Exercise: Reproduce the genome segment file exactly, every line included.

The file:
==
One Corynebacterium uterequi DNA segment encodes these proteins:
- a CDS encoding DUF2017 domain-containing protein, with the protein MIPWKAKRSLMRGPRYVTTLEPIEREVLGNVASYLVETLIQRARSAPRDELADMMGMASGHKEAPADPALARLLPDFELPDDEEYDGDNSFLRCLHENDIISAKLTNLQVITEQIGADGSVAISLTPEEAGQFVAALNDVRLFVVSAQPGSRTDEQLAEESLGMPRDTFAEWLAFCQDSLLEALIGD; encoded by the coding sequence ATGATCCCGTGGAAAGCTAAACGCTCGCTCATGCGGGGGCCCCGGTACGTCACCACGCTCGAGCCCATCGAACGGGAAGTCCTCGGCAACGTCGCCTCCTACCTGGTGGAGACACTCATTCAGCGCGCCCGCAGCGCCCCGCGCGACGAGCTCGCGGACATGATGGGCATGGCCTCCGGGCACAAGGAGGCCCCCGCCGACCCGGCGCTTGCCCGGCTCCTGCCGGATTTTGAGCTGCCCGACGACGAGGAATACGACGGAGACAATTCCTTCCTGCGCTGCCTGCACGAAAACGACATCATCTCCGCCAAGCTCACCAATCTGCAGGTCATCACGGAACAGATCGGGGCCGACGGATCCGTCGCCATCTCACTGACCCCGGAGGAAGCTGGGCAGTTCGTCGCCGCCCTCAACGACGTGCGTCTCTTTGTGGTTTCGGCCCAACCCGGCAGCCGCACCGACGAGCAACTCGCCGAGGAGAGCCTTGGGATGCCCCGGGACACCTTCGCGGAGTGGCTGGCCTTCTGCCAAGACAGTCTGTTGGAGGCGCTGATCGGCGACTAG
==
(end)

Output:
One Corynebacterium uterequi DNA segment encodes these proteins:
- a CDS encoding DUF2017 domain-containing protein, with the protein MIPWKAKRSLMRGPRYVTTLEPIEREVLGNVASYLVETLIQRARSAPRDELADMMGMASGHKEAPADPALARLLPDFELPDDEEYDGDNSFLRCLHENDIISAKLTNLQVITEQIGADGSVAISLTPEEAGQFVAALNDVRLFVVSAQPGSRTDEQLAEESLGMPRDTFAEWLAFCQDSLLEALIGD; encoded by the coding sequence ATGATCCCGTGGAAAGCTAAACGCTCGCTCATGCGGGGGCCCCGGTACGTCACCACGCTCGAGCCCATCGAACGGGAAGTCCTCGGCAACGTCGCCTCCTACCTGGTGGAGACACTCATTCAGCGCGCCCGCAGCGCCCCGCGCGACGAGCTCGCGGACATGATGGGCATGGCCTCCGGGCACAAGGAGGCCCCCGCCGACCCGGCGCTTGCCCGGCTCCTGCCGGATTTTGAGCTGCCCGACGACGAGGAATACGACGGAGACAATTCCTTCCTGCGCTGCCTGCACGAAAACGACATCATCTCCGCCAAGCTCACCAATCTGCAGGTCATCACGGAACAGATCGGGGCCGACGGATCCGTCGCCATCTCACTGACCCCGGAGGAAGCTGGGCAGTTCGTCGCCGCCCTCAACGACGTGCGTCTCTTTGTGGTTTCGGCCCAACCCGGCAGCCGCACCGACGAGCAACTCGCCGAGGAGAGCCTTGGGATGCCCCGGGACACCTTCGCGGAGTGGCTGGCCTTCTGCCAAGACAGTCTGTTGGAGGCGCTGATCGGCGACTAG